“Now is the chance to think about the long term. If it’s not working for you, then change it. Look at your contracts. If the economic downturn has shown that you’re not prepared for an event like this from a cash flow and risk perspective, perhaps it’s time to consider incorporating so that you can better carry those losses should there be a disruption in the future.”
Identifying cash flow opportunity
“From the optimization perspective it’s about thinking longer term, and also, maybe there’s a piece around being opportunistic. If you can think longer term, think about how you can strategically start negotiating and getting into a better position for anything that’s been a pain in the butt in the past,” says Dear.
One of the key things many businesses have learned throughout this crisis is how vitally important having an effective online presence is in this day and age. As more and more people become accustomed to buying products digitally—from clothes to food—those entrepreneurs who have embraced the online trend will continue to find opportunity while those who haven’t may struggle to stay relevant in an increasingly competitive marketplace.
“It’s so important,” says Dear. “For any company that could have had an online presence and didn’t, they’re trying to figure out how to do it now. And they’re doing it in 30 days flat.
“What’s going to happen in the next six months is that every business that’s surviving this and has pivoted themselves into that online format is going to have new sales channels. It will set them up for more future success, more distribution of risk, more customers, hopefully. There’s a lot of opportunities that come with this sort of heavy-handed crisis that’s changing the way people are doing their business.”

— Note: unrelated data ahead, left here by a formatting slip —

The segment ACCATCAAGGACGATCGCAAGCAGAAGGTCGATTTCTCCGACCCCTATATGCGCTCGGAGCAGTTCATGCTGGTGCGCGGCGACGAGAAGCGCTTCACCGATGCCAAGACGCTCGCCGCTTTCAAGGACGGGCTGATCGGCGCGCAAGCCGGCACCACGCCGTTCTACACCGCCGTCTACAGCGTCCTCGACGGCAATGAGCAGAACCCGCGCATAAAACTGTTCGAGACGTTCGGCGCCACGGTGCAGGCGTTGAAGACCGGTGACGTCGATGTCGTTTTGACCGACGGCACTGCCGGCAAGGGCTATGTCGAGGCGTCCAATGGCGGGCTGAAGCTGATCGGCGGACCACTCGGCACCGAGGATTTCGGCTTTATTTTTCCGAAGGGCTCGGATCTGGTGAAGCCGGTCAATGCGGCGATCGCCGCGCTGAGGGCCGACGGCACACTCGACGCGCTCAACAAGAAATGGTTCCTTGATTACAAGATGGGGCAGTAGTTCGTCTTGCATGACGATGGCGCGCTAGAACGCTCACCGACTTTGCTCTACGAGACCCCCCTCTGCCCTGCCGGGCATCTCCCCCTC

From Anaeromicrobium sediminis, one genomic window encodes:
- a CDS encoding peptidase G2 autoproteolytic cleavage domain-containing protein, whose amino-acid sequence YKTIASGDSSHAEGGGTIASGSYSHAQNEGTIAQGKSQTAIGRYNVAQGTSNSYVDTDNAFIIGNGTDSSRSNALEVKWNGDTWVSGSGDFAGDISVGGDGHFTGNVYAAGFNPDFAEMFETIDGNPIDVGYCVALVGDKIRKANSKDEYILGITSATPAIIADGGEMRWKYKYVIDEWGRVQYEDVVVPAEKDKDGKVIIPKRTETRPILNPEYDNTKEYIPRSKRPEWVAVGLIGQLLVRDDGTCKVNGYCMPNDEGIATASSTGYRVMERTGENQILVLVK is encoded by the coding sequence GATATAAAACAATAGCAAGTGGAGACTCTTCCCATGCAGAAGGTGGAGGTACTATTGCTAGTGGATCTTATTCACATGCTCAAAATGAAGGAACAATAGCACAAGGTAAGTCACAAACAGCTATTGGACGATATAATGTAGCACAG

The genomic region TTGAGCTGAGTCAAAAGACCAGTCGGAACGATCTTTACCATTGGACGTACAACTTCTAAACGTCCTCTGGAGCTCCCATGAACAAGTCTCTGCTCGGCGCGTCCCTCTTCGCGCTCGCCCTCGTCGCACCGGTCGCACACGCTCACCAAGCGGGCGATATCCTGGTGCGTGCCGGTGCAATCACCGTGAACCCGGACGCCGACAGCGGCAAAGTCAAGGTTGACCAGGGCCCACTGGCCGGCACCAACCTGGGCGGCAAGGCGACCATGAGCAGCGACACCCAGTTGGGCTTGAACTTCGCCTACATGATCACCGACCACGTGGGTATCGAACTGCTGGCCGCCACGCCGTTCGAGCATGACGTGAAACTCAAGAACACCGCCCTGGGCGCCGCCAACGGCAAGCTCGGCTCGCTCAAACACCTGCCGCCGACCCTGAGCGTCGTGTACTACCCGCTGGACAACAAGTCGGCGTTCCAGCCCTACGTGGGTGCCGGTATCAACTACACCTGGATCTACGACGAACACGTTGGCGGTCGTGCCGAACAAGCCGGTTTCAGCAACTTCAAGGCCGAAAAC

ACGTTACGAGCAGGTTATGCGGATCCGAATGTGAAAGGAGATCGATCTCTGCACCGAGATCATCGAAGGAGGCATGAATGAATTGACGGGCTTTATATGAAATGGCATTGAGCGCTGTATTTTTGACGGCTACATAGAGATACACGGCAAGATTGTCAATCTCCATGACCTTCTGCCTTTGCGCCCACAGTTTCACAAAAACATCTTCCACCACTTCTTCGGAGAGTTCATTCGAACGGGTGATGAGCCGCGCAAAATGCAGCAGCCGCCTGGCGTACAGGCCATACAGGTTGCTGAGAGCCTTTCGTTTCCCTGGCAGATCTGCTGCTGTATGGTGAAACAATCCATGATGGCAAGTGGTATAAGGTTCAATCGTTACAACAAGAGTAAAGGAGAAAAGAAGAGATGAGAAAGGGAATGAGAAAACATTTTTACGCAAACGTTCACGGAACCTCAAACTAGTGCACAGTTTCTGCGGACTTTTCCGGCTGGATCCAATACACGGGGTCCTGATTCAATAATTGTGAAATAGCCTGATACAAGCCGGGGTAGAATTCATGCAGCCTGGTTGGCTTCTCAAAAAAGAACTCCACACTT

For example, grocers have known for years that they need to move into the online space but the numbers behind it have been tough. But now we have a huge convergence of a new audience and it’s not going to go away. People are going to become habitual online orderers for all sorts of things.
“There’s an interesting outcome to this that could be very positive in the coming years in terms of how businesses can reduce their overheads and also serve a larger audience,” says Dear.
Shifting operational design to enable cash inflow
Another consideration is the employee structure going forward. There may be some tough choices companies will have to make. How many people remain full time? How many flip over to contract work?
Another opportunity may lie behind reassessing the instruments, mechanisms or machinery you use to drive business. For example, do you own equipment that actually makes more sense to lease?
“Do you need everything all the time or can you operate in a more nimble, flexible model where you’re adapting to current consumer needs?” asks MacGregor. “Take the time now to build all those systems and processes to be able to change and adapt quickly.
During what the world has so aptly identified as unprecedented times, it’s understandable to feel disheartened by hits to your revenue stream. Still, it’s important to remember that even during a crisis, opportunity may be knocking.